Photo: Dr. E. Robert Stephens (seated) was surrounded by the AEA chief administrators at a meeting last fall where he was given a "Friend of the AEA" award. There are now both national and state awards in Dr. Stephen's name to honor exemplary work by those associated with educational service agencies and AEAs.
Written by Liz Determan, communications coordinator, and Dr. Tim Grieves, chief administrator
Fifty years ago, an ambitious graduate student at The University of Iowa was asked by the Iowa Department of Public Instruction and rural superintendents in the state to direct a study to find a prototype to distribute instructional services equitably and efficiently across Iowa. His vision eventually found its way to the Iowa Legislature in 1974, when Iowa’s Area Education Agencies (AEAs) were passed into law. That graduate student, affectionately called the “father” of the AEA organization, Dr. E. Robert “Bob” Stephens, passed away this month at the age of 87, still offering guidance on the system he envisioned five decades ago.
Dr. Stephens saw a need for an instructional services arrangement while he was the superintendent at a small school district in Center Point, Iowa. He would call his mentor, Arnie Salsbury, who was the superintendent at the much larger Cedar Rapids Community School District, to help his small staff.
“It did not make any difference what it was, science, math…” said Stephens in a 2012 interview with Dr. Tim Grieves at Northwest AEA, “In some cases, he would send them up to Center Point at no cost, spend a day with our people, not only instructional assistance, but he provided some of the non-instructional, school bus drivers, school lunch…”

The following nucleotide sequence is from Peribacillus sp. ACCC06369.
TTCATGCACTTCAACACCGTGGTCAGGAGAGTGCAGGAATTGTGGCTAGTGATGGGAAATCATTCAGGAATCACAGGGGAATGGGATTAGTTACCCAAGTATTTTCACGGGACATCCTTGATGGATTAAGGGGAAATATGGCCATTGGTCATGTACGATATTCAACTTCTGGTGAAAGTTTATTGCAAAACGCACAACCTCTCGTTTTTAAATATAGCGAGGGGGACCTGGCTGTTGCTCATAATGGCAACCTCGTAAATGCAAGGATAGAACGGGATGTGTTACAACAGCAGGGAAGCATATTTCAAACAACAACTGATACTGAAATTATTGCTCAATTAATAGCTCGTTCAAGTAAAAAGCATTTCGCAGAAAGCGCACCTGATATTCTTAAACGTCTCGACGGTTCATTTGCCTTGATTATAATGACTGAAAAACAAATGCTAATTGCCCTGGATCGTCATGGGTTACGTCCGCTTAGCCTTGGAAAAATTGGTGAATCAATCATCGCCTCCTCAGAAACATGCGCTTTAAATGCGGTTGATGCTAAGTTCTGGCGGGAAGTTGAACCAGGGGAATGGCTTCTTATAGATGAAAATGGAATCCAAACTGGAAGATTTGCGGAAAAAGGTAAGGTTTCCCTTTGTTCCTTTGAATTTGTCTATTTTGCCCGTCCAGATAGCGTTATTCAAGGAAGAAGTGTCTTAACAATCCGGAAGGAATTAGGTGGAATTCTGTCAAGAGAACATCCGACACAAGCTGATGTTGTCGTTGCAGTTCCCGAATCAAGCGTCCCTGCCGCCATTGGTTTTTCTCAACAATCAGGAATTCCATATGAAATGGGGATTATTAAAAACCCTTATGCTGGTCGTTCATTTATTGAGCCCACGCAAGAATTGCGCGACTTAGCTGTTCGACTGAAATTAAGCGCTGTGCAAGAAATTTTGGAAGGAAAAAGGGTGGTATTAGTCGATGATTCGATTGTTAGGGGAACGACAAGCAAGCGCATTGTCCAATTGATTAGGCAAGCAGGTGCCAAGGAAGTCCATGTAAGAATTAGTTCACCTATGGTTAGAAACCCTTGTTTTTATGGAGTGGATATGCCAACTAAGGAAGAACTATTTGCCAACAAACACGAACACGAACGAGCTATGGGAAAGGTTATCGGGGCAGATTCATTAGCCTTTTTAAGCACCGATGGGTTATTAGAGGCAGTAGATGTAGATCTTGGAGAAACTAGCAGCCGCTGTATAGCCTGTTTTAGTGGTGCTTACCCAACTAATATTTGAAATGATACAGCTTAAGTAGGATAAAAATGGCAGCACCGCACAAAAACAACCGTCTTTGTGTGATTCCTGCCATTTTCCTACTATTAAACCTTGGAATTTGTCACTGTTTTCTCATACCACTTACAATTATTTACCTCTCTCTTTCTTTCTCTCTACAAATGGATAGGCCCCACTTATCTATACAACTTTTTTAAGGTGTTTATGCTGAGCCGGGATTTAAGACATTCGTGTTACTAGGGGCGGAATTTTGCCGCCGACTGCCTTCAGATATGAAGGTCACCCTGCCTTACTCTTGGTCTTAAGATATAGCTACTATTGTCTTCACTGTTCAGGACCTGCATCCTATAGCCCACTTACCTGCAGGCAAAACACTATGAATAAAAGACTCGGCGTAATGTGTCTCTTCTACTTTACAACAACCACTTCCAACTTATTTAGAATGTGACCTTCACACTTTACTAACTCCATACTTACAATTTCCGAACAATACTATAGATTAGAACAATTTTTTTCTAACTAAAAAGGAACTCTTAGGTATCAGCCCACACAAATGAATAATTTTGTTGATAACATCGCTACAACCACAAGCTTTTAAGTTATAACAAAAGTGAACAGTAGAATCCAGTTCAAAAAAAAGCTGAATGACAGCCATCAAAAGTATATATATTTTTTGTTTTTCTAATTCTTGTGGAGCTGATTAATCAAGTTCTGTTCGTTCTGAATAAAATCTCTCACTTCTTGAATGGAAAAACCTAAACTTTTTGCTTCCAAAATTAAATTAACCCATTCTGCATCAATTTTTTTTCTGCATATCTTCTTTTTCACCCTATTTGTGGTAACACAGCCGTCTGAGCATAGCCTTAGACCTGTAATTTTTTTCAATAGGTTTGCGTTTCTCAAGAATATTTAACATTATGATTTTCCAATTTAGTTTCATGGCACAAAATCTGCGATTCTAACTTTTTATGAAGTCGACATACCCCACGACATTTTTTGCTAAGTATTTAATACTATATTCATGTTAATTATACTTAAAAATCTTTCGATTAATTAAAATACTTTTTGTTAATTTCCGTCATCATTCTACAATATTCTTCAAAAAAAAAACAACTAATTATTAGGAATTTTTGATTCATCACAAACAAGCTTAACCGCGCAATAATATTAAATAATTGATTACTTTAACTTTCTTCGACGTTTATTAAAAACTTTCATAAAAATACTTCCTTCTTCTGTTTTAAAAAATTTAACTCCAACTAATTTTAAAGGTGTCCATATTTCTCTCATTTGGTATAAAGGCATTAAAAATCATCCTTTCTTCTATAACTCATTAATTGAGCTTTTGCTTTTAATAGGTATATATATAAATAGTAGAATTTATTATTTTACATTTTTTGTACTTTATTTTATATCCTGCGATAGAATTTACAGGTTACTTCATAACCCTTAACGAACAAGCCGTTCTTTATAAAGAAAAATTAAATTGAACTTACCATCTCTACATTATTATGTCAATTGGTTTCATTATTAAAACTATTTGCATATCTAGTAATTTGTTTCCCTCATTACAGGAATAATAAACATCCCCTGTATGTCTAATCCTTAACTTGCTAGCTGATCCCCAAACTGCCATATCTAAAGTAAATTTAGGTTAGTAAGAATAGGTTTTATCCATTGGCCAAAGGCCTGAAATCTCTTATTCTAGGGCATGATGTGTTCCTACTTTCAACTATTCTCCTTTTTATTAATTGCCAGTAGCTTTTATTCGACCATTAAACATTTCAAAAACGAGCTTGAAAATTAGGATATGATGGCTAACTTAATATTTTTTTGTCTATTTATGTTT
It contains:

Dr. Stephens continued, “Well, it occurred to me, why couldn’t every school system have access to that kind of service?”
History of Iowa’s AEA System
The Legislative Guide, updated in 2014 by the Legislative Services Agency, states that the origin of the AEA system in Iowa can be traced back to 1858. Legislation was enacted to create an intermediate level between individual school districts and the state in the form of a county superintendent. County offices were authorized to provide, as requested, educational programs and services to school districts located within the county. While these changes represented a clear progression toward the regional furnishing of programs and services, distribution of those services continued to occur on a county-by-county basis.
In 1965, a network of 15 community colleges and vocational-technical schools was established to provide regional post-secondary education services. With the advent of the joint system, special education, staff development, and media services were available to school districts within a region that might not have been able to afford such services on their own. Access to these services, however, varied considerably from district to district, depending on the extent to which the county or joint system provided the services.
The need for equal access to services, coupled with federal legislation focusing on enhancing programming for children with special needs, and a movement toward establishing intermediate service units in other states, led to the establishment of AEAs in Iowa in 1974 with Iowa Code Chapter 273.
Setting the National Stage
After receiving his graduate and doctorate degrees at The University of Iowa, Stephens became part of their faculty in the Educational Administration department. In 1971, he was asked to take a leave of absence to conduct a study of the Vietnam GI Bill of Rights. That assignment took him to Washington, D.C., for one year.
By networking in the D.C.-area, Stephens was offered a chairmanship position at the University of Maryland, where he would eventually spend his entire career. According to Stephens, this location facilitated his work at the national level for educational service agencies (ESAs).